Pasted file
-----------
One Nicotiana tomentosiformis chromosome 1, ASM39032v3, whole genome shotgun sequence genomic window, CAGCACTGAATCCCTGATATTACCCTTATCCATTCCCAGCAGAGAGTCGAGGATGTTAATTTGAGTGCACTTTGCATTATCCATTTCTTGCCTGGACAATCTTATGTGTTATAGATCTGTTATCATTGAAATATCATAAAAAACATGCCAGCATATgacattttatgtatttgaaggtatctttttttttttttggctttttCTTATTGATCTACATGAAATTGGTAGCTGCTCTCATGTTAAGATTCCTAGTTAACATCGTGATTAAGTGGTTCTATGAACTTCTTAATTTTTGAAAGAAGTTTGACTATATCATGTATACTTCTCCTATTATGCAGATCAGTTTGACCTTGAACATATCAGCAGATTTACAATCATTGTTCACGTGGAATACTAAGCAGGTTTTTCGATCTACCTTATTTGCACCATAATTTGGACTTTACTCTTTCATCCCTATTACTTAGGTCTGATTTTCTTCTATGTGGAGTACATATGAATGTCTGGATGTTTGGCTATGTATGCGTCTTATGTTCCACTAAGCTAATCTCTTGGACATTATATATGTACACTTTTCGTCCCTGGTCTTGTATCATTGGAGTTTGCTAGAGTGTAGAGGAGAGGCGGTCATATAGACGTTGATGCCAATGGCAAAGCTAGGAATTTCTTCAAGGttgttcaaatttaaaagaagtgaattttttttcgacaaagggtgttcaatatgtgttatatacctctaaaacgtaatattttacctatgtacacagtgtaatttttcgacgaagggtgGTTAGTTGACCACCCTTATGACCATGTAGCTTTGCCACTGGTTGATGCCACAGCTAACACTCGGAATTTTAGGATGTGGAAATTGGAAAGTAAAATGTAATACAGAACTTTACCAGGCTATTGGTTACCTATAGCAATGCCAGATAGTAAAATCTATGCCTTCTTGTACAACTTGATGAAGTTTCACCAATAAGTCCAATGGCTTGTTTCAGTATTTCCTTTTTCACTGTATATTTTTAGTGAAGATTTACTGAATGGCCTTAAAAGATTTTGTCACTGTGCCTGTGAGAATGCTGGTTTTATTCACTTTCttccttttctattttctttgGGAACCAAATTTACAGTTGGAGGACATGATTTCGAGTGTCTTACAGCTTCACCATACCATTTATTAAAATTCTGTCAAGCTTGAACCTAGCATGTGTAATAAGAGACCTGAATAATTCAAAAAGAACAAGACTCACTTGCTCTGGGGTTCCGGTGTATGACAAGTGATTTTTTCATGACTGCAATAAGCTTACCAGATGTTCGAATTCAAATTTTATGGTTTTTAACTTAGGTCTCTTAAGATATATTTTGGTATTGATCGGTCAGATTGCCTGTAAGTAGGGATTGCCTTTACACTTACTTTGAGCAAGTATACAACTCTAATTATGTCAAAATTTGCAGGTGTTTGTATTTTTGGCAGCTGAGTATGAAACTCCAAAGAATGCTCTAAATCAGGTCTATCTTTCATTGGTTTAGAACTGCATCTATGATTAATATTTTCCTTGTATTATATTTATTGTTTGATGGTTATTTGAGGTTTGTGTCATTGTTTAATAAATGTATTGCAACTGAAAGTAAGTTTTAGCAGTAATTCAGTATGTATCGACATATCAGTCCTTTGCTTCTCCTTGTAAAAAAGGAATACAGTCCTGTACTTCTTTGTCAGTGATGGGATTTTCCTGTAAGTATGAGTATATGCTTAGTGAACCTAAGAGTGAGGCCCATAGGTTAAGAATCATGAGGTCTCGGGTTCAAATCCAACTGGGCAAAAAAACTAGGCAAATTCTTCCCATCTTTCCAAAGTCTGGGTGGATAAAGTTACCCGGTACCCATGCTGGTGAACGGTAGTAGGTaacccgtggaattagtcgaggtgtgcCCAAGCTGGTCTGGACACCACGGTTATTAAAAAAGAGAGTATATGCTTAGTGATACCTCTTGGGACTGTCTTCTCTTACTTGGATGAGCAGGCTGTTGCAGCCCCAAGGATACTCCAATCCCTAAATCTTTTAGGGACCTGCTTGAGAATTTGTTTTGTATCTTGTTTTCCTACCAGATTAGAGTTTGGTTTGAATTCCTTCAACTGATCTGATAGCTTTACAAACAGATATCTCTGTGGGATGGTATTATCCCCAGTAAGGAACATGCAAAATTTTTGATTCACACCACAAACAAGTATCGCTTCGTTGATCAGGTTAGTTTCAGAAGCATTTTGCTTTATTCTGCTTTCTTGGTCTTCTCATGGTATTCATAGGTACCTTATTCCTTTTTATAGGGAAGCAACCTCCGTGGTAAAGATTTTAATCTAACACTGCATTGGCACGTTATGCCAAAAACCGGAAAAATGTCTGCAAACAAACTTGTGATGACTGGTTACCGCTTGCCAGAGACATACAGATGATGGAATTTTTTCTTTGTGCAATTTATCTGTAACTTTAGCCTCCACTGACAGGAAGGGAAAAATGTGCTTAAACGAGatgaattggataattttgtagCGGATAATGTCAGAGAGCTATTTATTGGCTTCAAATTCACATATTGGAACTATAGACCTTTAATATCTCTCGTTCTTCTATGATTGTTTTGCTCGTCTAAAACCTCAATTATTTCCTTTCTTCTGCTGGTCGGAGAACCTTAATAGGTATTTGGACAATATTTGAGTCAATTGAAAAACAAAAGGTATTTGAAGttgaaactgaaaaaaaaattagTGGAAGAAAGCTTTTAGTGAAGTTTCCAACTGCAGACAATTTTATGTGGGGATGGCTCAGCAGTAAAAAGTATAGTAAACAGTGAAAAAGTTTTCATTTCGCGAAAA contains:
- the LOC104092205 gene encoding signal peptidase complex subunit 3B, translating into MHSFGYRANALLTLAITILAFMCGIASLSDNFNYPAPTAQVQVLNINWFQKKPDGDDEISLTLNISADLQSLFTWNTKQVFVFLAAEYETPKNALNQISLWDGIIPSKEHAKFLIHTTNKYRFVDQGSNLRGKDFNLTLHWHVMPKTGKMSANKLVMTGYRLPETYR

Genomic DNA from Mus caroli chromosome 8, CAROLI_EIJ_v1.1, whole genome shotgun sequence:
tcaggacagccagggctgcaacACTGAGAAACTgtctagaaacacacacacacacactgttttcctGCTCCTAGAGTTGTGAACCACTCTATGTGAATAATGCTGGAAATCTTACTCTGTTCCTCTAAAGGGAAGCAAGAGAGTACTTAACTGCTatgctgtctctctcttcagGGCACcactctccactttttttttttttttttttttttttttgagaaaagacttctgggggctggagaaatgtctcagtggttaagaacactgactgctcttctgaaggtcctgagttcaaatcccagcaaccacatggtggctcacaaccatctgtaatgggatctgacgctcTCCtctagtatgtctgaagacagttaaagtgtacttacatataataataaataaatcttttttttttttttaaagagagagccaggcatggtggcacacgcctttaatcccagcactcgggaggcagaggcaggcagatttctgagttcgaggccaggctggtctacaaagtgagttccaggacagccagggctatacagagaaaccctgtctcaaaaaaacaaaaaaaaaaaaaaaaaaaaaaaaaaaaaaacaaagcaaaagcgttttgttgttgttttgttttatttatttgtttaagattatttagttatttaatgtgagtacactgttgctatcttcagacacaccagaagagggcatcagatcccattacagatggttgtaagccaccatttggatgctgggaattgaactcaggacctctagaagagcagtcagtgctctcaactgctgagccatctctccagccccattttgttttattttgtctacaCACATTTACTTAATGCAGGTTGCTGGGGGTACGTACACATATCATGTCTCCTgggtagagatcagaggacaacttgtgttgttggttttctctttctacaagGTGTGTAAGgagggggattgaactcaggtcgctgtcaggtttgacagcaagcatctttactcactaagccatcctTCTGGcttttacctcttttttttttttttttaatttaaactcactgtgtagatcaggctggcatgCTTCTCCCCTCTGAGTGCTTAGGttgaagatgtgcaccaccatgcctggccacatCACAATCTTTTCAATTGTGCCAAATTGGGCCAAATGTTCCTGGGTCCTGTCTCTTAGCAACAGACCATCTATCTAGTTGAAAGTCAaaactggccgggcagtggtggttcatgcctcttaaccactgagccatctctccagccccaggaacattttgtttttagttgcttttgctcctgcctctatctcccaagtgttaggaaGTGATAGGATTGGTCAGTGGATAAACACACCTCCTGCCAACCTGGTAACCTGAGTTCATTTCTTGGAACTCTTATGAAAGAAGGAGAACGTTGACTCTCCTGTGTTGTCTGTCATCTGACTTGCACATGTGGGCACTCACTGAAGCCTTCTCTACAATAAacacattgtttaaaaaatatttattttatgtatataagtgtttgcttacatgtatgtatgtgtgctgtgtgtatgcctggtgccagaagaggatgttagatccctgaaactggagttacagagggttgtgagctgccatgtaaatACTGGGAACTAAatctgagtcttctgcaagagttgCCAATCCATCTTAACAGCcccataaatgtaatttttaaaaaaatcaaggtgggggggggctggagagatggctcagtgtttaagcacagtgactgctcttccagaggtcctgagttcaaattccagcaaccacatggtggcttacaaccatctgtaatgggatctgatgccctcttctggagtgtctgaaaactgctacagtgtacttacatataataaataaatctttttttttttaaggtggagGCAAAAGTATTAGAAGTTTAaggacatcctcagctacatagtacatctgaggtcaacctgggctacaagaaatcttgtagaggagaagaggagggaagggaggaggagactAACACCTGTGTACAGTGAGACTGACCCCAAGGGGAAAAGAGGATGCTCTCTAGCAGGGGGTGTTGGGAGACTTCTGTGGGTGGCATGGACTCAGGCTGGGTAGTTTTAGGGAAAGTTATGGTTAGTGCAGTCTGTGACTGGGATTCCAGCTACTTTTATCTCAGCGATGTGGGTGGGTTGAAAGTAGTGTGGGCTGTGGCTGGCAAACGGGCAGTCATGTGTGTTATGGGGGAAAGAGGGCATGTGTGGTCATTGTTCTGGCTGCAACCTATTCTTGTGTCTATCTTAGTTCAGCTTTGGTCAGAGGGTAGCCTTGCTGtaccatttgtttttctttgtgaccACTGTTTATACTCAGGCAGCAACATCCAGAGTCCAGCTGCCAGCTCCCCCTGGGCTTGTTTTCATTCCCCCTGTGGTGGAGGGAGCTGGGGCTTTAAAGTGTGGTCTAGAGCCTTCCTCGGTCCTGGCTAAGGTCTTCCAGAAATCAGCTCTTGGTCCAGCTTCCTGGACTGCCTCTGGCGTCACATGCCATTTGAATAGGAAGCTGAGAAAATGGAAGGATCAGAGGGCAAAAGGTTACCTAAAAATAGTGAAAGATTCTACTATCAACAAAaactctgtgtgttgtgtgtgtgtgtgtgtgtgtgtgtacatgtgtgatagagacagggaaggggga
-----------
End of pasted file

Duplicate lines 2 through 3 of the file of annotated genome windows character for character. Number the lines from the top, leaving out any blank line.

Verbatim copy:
- the LOC104092205 gene encoding signal peptidase complex subunit 3B, translating into MHSFGYRANALLTLAITILAFMCGIASLSDNFNYPAPTAQVQVLNINWFQKKPDGDDEISLTLNISADLQSLFTWNTKQVFVFLAAEYETPKNALNQISLWDGIIPSKEHAKFLIHTTNKYRFVDQGSNLRGKDFNLTLHWHVMPKTGKMSANKLVMTGYRLPETYR

Genomic DNA from Mus caroli chromosome 8, CAROLI_EIJ_v1.1, whole genome shotgun sequence: